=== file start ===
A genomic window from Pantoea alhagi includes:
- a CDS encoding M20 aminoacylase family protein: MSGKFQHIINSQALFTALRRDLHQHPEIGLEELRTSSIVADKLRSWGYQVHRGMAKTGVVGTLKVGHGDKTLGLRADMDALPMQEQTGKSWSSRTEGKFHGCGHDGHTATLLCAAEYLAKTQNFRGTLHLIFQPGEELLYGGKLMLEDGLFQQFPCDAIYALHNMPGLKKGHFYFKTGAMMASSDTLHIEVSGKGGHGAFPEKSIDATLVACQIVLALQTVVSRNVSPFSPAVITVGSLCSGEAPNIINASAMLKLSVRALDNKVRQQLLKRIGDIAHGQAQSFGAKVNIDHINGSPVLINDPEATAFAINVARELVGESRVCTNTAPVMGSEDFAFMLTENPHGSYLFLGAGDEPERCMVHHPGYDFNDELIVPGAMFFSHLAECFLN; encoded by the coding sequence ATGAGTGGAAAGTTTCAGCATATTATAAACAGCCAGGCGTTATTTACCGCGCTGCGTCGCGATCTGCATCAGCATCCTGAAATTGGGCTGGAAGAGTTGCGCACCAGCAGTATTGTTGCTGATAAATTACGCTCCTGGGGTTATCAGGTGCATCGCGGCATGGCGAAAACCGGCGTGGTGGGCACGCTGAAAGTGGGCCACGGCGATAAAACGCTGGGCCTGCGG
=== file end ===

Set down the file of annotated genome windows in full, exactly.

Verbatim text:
A genomic window from Pantoea alhagi includes:
- a CDS encoding M20 aminoacylase family protein: MSGKFQHIINSQALFTALRRDLHQHPEIGLEELRTSSIVADKLRSWGYQVHRGMAKTGVVGTLKVGHGDKTLGLRADMDALPMQEQTGKSWSSRTEGKFHGCGHDGHTATLLCAAEYLAKTQNFRGTLHLIFQPGEELLYGGKLMLEDGLFQQFPCDAIYALHNMPGLKKGHFYFKTGAMMASSDTLHIEVSGKGGHGAFPEKSIDATLVACQIVLALQTVVSRNVSPFSPAVITVGSLCSGEAPNIINASAMLKLSVRALDNKVRQQLLKRIGDIAHGQAQSFGAKVNIDHINGSPVLINDPEATAFAINVARELVGESRVCTNTAPVMGSEDFAFMLTENPHGSYLFLGAGDEPERCMVHHPGYDFNDELIVPGAMFFSHLAECFLN; encoded by the coding sequence ATGAGTGGAAAGTTTCAGCATATTATAAACAGCCAGGCGTTATTTACCGCGCTGCGTCGCGATCTGCATCAGCATCCTGAAATTGGGCTGGAAGAGTTGCGCACCAGCAGTATTGTTGCTGATAAATTACGCTCCTGGGGTTATCAGGTGCATCGCGGCATGGCGAAAACCGGCGTGGTGGGCACGCTGAAAGTGGGCCACGGCGATAAAACGCTGGGCCTGCGG